Social learning in the bioeconomy: the Ecover case

Lotte Asveld, Dirk Stemerding

Research output: Chapter in Book/Conference proceedings/Edited volumeChapterScientific

Abstract

Moral ambiguity refers to the lack of a societally dominant frame to assess the sustainability of a new technology. The moral learning is fundamental to the development of a bioeconomy because biobased innovations not only encompass the introduction of new technologies, but also may involve a restructuring of value chains and accompanying professional roles and dependencies. Adaptability is a required quality to ensure deliberate learning in a social experiment and to avoid large scale damage due to uncertainties. Because the applications of new biobased technologies are surrounded by uncertainties, it is reasonable to plan them as social experiments designed for social learning. Using the framework of experiments, two related strategies to facilitate learning emerge: namely scaling up and adaptability. These two strategies will be translated to the specific context of biobased innovations and the Ecover case specifically. The future trajectory of the innovation was one major point of dispute in the Ecover case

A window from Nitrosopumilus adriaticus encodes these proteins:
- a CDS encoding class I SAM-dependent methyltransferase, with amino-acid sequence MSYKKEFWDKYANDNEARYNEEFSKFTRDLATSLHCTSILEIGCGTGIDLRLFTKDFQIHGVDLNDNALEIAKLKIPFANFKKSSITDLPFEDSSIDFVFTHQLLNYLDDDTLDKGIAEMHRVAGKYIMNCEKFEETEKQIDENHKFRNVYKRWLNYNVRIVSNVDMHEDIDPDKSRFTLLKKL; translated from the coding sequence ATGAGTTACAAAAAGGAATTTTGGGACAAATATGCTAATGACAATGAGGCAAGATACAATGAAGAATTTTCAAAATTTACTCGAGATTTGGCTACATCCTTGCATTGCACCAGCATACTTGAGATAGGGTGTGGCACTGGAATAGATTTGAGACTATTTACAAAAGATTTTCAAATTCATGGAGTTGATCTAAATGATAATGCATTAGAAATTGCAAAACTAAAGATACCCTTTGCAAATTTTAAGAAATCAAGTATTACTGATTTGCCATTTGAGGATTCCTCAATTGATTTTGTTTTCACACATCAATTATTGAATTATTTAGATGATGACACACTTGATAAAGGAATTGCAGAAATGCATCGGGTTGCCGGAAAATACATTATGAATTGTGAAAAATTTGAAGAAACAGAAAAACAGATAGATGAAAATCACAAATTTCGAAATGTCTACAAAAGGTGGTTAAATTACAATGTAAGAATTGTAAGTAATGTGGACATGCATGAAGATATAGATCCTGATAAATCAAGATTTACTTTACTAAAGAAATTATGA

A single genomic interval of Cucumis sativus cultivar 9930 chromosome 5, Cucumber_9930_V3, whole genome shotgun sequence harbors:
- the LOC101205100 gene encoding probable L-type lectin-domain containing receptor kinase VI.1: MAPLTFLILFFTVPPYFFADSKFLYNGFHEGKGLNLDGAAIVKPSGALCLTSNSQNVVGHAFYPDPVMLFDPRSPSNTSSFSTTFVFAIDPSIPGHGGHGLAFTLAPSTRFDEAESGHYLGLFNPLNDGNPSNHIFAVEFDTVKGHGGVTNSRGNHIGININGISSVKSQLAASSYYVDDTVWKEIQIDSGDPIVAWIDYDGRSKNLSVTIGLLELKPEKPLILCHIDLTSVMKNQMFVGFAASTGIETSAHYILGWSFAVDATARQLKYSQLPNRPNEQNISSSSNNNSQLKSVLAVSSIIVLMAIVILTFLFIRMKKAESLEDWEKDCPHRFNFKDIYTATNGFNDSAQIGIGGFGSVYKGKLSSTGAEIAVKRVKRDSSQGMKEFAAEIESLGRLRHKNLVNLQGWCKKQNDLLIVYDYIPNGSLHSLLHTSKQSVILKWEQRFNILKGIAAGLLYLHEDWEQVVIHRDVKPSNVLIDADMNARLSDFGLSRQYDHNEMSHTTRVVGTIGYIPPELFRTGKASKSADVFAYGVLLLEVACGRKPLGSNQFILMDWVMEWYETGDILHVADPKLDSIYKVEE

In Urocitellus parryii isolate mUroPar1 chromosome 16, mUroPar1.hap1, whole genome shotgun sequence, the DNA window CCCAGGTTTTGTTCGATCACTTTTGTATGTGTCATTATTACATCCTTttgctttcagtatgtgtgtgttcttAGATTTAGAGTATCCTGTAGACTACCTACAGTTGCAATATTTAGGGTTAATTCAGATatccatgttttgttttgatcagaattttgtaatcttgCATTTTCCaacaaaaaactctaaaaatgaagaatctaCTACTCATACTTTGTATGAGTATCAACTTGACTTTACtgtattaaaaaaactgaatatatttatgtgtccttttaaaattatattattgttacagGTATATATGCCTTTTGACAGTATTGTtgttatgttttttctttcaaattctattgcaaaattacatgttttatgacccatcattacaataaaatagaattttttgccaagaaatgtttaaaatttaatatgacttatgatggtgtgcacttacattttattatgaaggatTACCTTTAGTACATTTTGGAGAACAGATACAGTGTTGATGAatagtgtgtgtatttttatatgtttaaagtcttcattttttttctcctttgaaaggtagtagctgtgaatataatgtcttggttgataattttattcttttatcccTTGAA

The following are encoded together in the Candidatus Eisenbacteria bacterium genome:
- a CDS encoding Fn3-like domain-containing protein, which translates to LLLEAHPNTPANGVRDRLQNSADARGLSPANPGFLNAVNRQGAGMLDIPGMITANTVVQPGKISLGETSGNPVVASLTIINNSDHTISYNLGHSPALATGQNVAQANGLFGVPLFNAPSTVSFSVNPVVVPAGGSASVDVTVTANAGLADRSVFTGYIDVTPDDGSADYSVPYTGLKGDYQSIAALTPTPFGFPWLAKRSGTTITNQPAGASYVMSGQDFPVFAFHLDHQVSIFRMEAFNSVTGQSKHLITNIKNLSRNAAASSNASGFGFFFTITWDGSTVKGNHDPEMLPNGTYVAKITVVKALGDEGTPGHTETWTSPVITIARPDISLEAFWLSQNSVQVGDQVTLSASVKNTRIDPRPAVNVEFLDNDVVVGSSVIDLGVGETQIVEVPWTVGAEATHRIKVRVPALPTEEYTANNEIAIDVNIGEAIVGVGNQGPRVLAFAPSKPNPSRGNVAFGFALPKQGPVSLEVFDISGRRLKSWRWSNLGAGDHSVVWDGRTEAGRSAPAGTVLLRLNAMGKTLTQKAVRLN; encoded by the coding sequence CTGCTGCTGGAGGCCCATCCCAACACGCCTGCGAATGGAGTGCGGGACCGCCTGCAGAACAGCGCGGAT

Original languageEnglish
Title of host publicationNew perspectives on technology in society: experimentation beyond the laboratory
EditorsIbo van de Poel, Lotte Asveld, Donna C. Mehos
PublisherTaylor & Francis
Chapter5
Pages103-124
Number of pages21
ISBN (Electronic)9781315468259-6
Publication statusPublished - 2017

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